Amanda Salov is an artist whose work has examined the qualities of a moment, or the idea of a moment in physical form: temporal, fragile and fleeting. Currently, the work Amanda Salov produces focuses on the central theme of “remains and skeletons revealing the fragility within.” Focusing on the subtle strengths inherent in seemingly delicate compositions, the work is generally comprised of components that collectively contribute to a larger, quietly strong singular presence. The goal is for these circumstances to ultimately reveal the strength in fragility to the viewer. Strength and fragility tend to be thought of as opposing qualities. Her work investigates the idea that there may be a false dichotomy in that way of thinking.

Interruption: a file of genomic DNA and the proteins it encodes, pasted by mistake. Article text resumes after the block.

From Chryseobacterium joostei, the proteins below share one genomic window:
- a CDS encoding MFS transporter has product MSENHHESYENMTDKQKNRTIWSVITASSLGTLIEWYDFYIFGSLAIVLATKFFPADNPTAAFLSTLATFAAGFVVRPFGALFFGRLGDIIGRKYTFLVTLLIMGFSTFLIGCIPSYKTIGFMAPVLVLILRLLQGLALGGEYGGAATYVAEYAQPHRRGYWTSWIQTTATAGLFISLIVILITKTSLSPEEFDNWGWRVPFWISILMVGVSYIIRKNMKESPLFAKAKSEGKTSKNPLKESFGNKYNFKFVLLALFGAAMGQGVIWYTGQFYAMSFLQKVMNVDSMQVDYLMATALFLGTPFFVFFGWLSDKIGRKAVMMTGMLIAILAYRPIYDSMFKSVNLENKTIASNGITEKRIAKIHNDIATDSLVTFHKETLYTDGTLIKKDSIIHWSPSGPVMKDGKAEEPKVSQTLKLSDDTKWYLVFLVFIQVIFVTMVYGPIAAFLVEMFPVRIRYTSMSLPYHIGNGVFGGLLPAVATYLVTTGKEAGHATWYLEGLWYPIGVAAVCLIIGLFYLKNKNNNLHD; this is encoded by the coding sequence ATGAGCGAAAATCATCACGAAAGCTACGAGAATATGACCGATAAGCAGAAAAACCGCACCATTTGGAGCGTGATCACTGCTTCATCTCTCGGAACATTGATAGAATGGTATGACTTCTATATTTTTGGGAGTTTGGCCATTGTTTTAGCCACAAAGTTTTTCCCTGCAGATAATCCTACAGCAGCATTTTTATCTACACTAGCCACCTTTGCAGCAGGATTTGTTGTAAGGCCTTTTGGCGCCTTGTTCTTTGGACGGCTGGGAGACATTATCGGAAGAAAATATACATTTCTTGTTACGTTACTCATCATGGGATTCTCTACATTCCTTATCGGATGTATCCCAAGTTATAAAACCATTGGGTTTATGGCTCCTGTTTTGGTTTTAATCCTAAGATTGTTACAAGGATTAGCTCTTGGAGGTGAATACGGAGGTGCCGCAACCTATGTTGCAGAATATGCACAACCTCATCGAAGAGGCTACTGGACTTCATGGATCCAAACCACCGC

Amanda Salov is currently a studio artist in Corvallis, OR. Raised in rural Wisconsin, Amanda received her BFA from the University of Wisconsin – Whitewater (2003) and her MFA from the University of Missouri – Columbia (2007). From 2007 – 2011 she taught at the University of Arkansas. Amanda has shown her work throughout the United States and has earned a number of awards, including being named an NCECA emerging artist in 2010, 2nd place from the Zanesville Prize, a recipient of an Oregon Arts Commission grant in 2013 and again in 2016. She spent a summer assisting in the sculpture department at Anderson Ranch Art Center in Snowmass Village, CO (2007), served as a resident artist at Oregon College of Art and Craft in Portland, Oregon (2011), and at The Archie Bray Foundation for the Ceramics Arts in Helena, Montana (2012) and Watershed Center for the Ceramic Arts (2014.) Amanda was a visiting artist and lecturer at the University of Washington in Seattle in 2015.